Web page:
Scientists Map Entire Human Gut Epithelium at Single-Cell Resolution; Work Opens Door to Exploring the Many Facets of Gut Health in Much More Precise Manner at Greater Resolution Than Ever Before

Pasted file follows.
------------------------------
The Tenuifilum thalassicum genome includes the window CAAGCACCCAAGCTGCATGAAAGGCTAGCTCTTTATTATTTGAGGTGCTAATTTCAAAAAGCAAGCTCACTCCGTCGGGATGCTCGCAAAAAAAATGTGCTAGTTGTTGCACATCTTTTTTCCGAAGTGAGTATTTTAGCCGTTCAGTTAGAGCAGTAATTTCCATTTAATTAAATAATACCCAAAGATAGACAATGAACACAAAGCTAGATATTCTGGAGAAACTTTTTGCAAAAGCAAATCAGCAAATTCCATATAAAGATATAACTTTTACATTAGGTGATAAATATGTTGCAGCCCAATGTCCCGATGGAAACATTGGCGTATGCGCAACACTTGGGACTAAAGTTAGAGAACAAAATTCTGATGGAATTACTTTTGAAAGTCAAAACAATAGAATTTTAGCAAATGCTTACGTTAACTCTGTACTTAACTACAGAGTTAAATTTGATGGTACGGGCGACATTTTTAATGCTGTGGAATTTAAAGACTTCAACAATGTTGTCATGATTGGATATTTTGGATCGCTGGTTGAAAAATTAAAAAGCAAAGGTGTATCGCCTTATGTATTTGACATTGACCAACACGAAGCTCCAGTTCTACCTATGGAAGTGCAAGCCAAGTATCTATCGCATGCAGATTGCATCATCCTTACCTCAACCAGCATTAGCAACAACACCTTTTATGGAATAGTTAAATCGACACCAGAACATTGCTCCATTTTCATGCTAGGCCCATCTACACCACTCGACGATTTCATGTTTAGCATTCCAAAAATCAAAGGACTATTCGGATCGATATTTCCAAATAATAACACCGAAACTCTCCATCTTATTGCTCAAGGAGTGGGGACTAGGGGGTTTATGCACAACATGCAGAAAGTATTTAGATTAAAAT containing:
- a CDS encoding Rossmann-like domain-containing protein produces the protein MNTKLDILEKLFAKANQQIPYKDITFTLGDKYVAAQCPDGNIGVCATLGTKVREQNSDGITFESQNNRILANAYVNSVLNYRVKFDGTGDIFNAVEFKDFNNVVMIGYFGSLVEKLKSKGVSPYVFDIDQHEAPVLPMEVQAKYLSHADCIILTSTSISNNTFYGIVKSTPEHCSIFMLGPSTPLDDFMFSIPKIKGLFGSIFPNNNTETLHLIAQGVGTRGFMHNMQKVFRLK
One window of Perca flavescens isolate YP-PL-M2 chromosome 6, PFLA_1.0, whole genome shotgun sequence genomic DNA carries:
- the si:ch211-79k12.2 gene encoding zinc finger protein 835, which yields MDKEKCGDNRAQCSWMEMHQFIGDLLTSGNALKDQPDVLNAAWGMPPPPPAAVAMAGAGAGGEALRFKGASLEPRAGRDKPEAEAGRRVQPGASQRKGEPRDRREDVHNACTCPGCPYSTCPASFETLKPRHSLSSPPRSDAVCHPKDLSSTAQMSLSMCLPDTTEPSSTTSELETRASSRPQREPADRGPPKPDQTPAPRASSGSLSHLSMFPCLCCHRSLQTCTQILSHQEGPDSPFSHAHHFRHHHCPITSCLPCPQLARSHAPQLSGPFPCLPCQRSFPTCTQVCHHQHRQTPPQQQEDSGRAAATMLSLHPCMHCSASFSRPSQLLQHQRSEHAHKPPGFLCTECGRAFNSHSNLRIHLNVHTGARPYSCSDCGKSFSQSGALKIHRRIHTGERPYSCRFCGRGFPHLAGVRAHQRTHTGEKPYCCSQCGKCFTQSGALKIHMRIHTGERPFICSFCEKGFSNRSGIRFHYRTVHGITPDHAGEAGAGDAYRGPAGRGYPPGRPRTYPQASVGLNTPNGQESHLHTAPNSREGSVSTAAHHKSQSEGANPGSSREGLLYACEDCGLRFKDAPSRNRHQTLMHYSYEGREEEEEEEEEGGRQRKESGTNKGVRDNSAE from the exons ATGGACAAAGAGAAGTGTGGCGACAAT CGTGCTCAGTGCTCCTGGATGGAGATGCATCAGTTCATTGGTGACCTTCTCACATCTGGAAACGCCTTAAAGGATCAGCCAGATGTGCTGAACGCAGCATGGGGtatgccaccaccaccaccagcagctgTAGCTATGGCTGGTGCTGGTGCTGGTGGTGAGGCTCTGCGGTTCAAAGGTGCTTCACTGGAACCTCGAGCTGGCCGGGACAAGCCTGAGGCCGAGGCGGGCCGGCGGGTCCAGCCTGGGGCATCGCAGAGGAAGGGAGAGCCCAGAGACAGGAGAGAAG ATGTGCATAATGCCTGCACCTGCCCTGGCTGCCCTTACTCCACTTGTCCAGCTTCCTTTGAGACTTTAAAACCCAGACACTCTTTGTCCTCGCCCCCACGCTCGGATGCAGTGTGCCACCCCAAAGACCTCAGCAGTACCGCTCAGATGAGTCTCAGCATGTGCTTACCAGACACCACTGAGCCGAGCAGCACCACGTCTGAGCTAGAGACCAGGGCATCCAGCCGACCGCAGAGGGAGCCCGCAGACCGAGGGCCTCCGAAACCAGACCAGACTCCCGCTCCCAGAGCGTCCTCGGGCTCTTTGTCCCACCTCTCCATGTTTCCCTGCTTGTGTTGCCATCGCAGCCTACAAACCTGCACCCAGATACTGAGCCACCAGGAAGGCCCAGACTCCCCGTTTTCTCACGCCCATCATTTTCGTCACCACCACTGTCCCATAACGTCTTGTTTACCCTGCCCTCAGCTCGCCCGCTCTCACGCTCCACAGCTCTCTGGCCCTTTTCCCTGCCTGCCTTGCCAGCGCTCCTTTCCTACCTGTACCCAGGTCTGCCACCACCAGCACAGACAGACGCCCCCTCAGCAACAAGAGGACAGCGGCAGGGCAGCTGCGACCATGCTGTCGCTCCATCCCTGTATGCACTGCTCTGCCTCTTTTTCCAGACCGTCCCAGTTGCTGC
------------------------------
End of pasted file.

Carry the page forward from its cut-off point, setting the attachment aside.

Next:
University of North Carolina (UNC)-Chapel Hill scientists sequenced the genes expressed in individual single cells from human gastrointestinal (GI) tracts to discover new cell-type characteristics and gain insights into important cell functions such as nutrient absorption and immune defense. If you get nervous, you might feel it in your gut. If you eat chili, your gut might revolt, but your friend can eat anything and feel great. You can pop ibuprofen like candy with no ill effects, but your friend’s belly might bleed and might get no pain relief. Why is this? The quick answer is because we’re all different. The next questions are how different exactly, and what do these differences mean for health and disease? Answering these is much more difficult, but the UNC School of Medicine lab of Scott Magness, PhD, is revealing some interesting scientific answers. For the first time, the Magness lab used entire human GI tracts from three organ donors to show how cell types differ across all regions of the intestines, to shed light on cellular functions, and to show gene expression differences between these cells and between individuals. This work, published online on February 14, 2022 in Cellular and Molecular Gastroenterology and Hepatology, opens the door to exploring the many facets of gut health in a much more precise manner at greater resolution than ever before. The article is titled “A Proximal-to-Distal Survey of Healthy Adult Human Small Intestine and Colon Epithelium by Single-Cell Transcriptomics.”

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